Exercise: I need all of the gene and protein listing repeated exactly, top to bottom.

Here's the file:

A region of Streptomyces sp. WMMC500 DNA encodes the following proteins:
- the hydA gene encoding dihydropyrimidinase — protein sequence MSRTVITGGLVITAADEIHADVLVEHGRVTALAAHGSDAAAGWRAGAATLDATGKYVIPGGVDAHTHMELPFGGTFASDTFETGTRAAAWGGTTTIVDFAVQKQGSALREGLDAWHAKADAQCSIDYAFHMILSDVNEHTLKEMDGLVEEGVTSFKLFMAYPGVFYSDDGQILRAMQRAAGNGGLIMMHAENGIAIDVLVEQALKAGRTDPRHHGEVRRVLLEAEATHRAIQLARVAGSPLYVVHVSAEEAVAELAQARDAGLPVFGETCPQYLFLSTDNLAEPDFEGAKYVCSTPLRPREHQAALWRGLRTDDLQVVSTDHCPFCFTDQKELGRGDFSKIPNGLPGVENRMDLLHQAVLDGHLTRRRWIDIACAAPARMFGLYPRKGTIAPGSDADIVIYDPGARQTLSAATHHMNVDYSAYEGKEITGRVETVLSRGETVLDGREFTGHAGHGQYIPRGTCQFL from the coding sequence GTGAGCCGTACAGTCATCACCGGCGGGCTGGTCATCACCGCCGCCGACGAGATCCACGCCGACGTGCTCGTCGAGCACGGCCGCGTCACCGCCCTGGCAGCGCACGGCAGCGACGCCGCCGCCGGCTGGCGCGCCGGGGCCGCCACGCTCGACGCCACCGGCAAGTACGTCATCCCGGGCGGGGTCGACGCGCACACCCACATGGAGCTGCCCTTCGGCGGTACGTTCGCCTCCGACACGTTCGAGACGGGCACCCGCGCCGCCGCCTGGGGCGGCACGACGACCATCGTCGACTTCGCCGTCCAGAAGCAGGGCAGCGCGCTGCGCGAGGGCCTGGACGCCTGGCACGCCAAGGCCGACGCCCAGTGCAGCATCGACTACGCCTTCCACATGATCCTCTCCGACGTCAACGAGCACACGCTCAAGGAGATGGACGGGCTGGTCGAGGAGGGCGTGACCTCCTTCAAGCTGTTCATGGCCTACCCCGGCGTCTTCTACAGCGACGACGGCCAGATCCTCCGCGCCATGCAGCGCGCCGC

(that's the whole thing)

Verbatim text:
A region of Streptomyces sp. WMMC500 DNA encodes the following proteins:
- the hydA gene encoding dihydropyrimidinase — protein sequence MSRTVITGGLVITAADEIHADVLVEHGRVTALAAHGSDAAAGWRAGAATLDATGKYVIPGGVDAHTHMELPFGGTFASDTFETGTRAAAWGGTTTIVDFAVQKQGSALREGLDAWHAKADAQCSIDYAFHMILSDVNEHTLKEMDGLVEEGVTSFKLFMAYPGVFYSDDGQILRAMQRAAGNGGLIMMHAENGIAIDVLVEQALKAGRTDPRHHGEVRRVLLEAEATHRAIQLARVAGSPLYVVHVSAEEAVAELAQARDAGLPVFGETCPQYLFLSTDNLAEPDFEGAKYVCSTPLRPREHQAALWRGLRTDDLQVVSTDHCPFCFTDQKELGRGDFSKIPNGLPGVENRMDLLHQAVLDGHLTRRRWIDIACAAPARMFGLYPRKGTIAPGSDADIVIYDPGARQTLSAATHHMNVDYSAYEGKEITGRVETVLSRGETVLDGREFTGHAGHGQYIPRGTCQFL from the coding sequence GTGAGCCGTACAGTCATCACCGGCGGGCTGGTCATCACCGCCGCCGACGAGATCCACGCCGACGTGCTCGTCGAGCACGGCCGCGTCACCGCCCTGGCAGCGCACGGCAGCGACGCCGCCGCCGGCTGGCGCGCCGGGGCCGCCACGCTCGACGCCACCGGCAAGTACGTCATCCCGGGCGGGGTCGACGCGCACACCCACATGGAGCTGCCCTTCGGCGGTACGTTCGCCTCCGACACGTTCGAGACGGGCACCCGCGCCGCCGCCTGGGGCGGCACGACGACCATCGTCGACTTCGCCGTCCAGAAGCAGGGCAGCGCGCTGCGCGAGGGCCTGGACGCCTGGCACGCCAAGGCCGACGCCCAGTGCAGCATCGACTACGCCTTCCACATGATCCTCTCCGACGTCAACGAGCACACGCTCAAGGAGATGGACGGGCTGGTCGAGGAGGGCGTGACCTCCTTCAAGCTGTTCATGGCCTACCCCGGCGTCTTCTACAGCGACGACGGCCAGATCCTCCGCGCCATGCAGCGCGCCGC